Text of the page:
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Regional insights

The view from Thames Valley and Southampton

Every two months, we ask business leaders across the country to share their expectations and priorities for the future. We want to track how sentiment is changing in the market and get insight on timely issues: from tax to ESG.

What's changed since December 2021?

  • As we start the year, optimism about the country’s economic prospects has begun to rise again in Thames Valley with 76% of businesses feeling optimistic, compared to 64% in December. This is above the national average of 65%
  • Of the mid-sized businesses in the Thames Valley surveyed, 70% are experiencing unusually high attrition rates – with more people leaving their business than normal. This is above the national average of 62%.
  • Most of the region’s businesses are struggling to recruit new people to replace the talent being lost (68%) and to recruit for additional new roles to support their growth (68%).

The battle for talent

Amidst the ongoing battle for talent, businesses are doing everything they can to both attract new people and retain existing employees. Almost three quarters (74%) are offering higher salaries for new roles, and more than two thirds (68%) confirmed they are offering pay rises or bonuses to help retain their existing people.

Many businesses in the Thames Valley are also willing to adopt innovative new working styles in a bid for talent. Nine in ten respondents (90%) said they would be likely to trial a four-day working week, in line with the current pilot in the UK, in their business.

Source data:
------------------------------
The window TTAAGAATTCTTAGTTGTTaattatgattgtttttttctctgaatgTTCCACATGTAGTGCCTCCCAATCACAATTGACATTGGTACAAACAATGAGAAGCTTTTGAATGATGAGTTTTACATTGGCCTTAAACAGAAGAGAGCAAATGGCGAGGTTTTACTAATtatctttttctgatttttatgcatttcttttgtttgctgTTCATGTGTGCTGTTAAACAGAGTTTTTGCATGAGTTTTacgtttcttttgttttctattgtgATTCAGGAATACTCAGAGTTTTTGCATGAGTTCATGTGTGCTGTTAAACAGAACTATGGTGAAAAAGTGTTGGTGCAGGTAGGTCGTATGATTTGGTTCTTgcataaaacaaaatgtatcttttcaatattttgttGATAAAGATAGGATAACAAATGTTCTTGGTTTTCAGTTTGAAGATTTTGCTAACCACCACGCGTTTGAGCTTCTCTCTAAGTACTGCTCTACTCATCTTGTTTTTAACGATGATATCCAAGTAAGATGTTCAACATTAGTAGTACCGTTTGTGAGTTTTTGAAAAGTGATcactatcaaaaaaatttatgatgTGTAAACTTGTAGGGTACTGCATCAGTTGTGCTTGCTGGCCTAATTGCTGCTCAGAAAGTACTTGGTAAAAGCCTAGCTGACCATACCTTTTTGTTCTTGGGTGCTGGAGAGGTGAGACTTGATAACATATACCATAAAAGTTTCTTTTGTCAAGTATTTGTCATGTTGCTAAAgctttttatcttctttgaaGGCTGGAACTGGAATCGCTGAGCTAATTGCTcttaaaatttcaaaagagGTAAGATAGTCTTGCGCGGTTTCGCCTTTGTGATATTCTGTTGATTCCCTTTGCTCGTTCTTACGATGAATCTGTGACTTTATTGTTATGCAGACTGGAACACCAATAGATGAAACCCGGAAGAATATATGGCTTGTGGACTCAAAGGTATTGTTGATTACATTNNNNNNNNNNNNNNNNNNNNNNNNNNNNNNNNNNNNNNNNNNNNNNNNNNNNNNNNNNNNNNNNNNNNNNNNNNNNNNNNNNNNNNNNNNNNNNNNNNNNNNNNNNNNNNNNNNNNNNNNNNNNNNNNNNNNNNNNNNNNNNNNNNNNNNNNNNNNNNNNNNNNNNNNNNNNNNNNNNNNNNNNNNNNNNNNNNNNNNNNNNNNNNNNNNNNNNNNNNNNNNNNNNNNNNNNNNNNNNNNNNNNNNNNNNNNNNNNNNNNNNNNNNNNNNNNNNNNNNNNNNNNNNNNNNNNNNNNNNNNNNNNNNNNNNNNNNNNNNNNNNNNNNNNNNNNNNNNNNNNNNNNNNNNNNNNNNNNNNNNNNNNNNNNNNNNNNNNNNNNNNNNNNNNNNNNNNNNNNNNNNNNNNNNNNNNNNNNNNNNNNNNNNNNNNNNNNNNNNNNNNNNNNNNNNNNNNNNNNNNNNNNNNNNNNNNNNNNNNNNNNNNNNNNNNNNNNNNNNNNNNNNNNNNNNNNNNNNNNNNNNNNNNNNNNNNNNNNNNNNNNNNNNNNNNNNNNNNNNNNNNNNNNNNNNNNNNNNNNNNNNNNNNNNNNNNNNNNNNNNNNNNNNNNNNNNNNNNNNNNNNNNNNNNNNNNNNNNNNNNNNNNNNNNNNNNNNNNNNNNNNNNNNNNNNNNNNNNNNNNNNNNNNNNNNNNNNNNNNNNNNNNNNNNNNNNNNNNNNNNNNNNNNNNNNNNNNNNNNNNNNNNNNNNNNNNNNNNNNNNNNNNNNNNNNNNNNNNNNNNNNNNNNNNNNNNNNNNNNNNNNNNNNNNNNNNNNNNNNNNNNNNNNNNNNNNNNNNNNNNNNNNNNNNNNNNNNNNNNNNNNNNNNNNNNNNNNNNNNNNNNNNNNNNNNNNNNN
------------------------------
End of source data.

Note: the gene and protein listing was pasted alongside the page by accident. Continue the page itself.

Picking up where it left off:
Jim Rogers, Practice Leader, Thames Valley and Southampton said:

“The rise in hybrid working has allowed people to achieve a better work-life balance, while still providing the opportunity to head into the office for collaboration and human connection. Employers who can continue to offer this flexibility will be much better placed than those who don’t. The fundamental change to ways of working also means that it’s vital for organisations to ensure they have effective people managers - as the old adage that people leave their manager, not their employer, is still often the case.

“A business’ success ultimately hinges on its people and with the job market highly competitive, looking beyond the normal recruitment pathways is crucial. Businesses should be challenging themselves to consider whether it’s possible to recruit from a wider talent pool or to develop and retrain their existing people into new roles to fill potential skills gaps. Apprenticeships, for example, can be a very effective way of achieving both goals, while also increasing diversity within an organisation.”

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